Domain/Subdomain takeover

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Domain takeover

If you discover some domain (domain.tld) that is being used by some service inside the scope but the company has lost the ownership of it, you can try to register it (if cheap enough) and let know the company. If this domain is receiving some sensitive information like a sessions cookie via GET parameter or in the Referer header, this is for sure a vulnerability.

Subdomain takeover

A subdomain of the company is pointing to a third-party service with a name not registered. If you can create an account in this third party service and register the name being in use, you can perform the subdomain take over.

There are several tools with dictionaries to check for possible takeovers:

Scanning for Hijackable Subdomains with BBOT:

Subdomain takeover checks are included in BBOT's default subdomain enumeration. Signatures are pulled directly from

bbot -t -f subdomain-enum

Subdomain Takeover Generation via DNS Wildcard

When DNS wildcard is used in a domain, any requested subdomain of that domain that doesn't have a different address explicitly will be resolved to the same information. This could be an A ip address, a CNAME...

For example, if * is wilcarded to Then, will be pointing to

However, if instead of pointing to an IP address, the sysadmin point it to a third party service via CNAME, like a github subdomain for example ( An attacker could create his own third party page (in Gihub in this case) and say that is pointing there. Because, the CNAME wildcard will agree the attacker will be able to generate arbitrary subdomains for the domain of the victim pointing to his pages.

You can find an example of this vulnerability in the CTF write-up:

Exploiting a subdomain takeover

Subdomain takeover is essentially DNS spoofing for a specific domain across the internet, allowing attackers to set A records for a domain, leading browsers to display content from the attacker's server. This transparency in browsers makes domains prone to phishing. Attackers may employ typosquatting or Doppelganger domains for this purpose. Especially vulnerable are domains where the URL in a phishing email appears legitimate, deceiving users and evading spam filters due to the domain's inherent trust.

Check this post for further details

SSL Certificates

SSL certificates, if generated by attackers via services like Let's Encrypt, add to the legitimacy of these fake domains, making phishing attacks more convincing.

Browser transparency also extends to cookie security, governed by policies like the Same-origin policy. Cookies, often used to manage sessions and store login tokens, can be exploited through subdomain takeover. Attackers can gather session cookies simply by directing users to a compromised subdomain, endangering user data and privacy.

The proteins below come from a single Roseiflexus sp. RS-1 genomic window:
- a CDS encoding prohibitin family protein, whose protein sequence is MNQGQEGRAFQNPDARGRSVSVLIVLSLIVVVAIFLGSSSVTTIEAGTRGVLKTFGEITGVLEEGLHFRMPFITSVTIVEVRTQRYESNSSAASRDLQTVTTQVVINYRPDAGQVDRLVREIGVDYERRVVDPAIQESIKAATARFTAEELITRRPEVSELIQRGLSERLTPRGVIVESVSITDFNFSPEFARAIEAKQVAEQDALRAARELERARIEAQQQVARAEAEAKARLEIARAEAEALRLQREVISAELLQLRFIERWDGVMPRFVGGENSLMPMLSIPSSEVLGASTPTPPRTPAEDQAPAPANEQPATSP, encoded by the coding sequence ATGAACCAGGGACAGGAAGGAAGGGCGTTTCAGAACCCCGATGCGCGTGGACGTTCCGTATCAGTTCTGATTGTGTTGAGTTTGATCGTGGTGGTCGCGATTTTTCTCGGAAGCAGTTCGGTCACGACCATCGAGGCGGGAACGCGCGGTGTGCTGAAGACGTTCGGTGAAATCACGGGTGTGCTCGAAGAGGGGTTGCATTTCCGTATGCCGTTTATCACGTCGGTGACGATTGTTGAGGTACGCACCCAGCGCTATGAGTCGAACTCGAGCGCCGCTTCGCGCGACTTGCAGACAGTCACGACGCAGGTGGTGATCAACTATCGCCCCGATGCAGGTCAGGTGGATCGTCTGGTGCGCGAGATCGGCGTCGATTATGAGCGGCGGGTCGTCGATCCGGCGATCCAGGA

Emails and Subdomain Takeover

Another aspect of subdomain takeover involves email services. Attackers can manipulate MX records to receive or send emails from a legitimate subdomain, enhancing the efficacy of phishing attacks.

Higher Order Risks

Further risks include NS record takeover. If an attacker gains control over one NS record of a domain, they can potentially direct a portion of traffic to a server under their control. This risk is amplified if the attacker sets a high TTL (Time to Live) for DNS records, prolonging the duration of the attack.

CNAME Record Vulnerability

Attackers might exploit unclaimed CNAME records pointing to external services that are no longer used or have been decommissioned. This allows them to create a page under the trusted domain, further facilitating phishing or malware distribution.

Mitigation Strategies

Mitigation strategies include:

  1. Removing vulnerable DNS records - This is effective if the subdomain is no longer required.

  2. Claiming the domain name - Registering the resource with the respective cloud provider or repurchasing an expired domain.

  3. Regular monitoring for vulnerabilities - Tools like aquatone can help identify susceptible domains. Organizations should also revise their infrastructure management processes, ensuring that DNS record creation is the final step in resource creation and the first step in resource destruction.

For cloud providers, verifying domain ownership is crucial to prevent subdomain takeovers. Some, like GitLab, have recognized this issue and implemented domain verification mechanisms.


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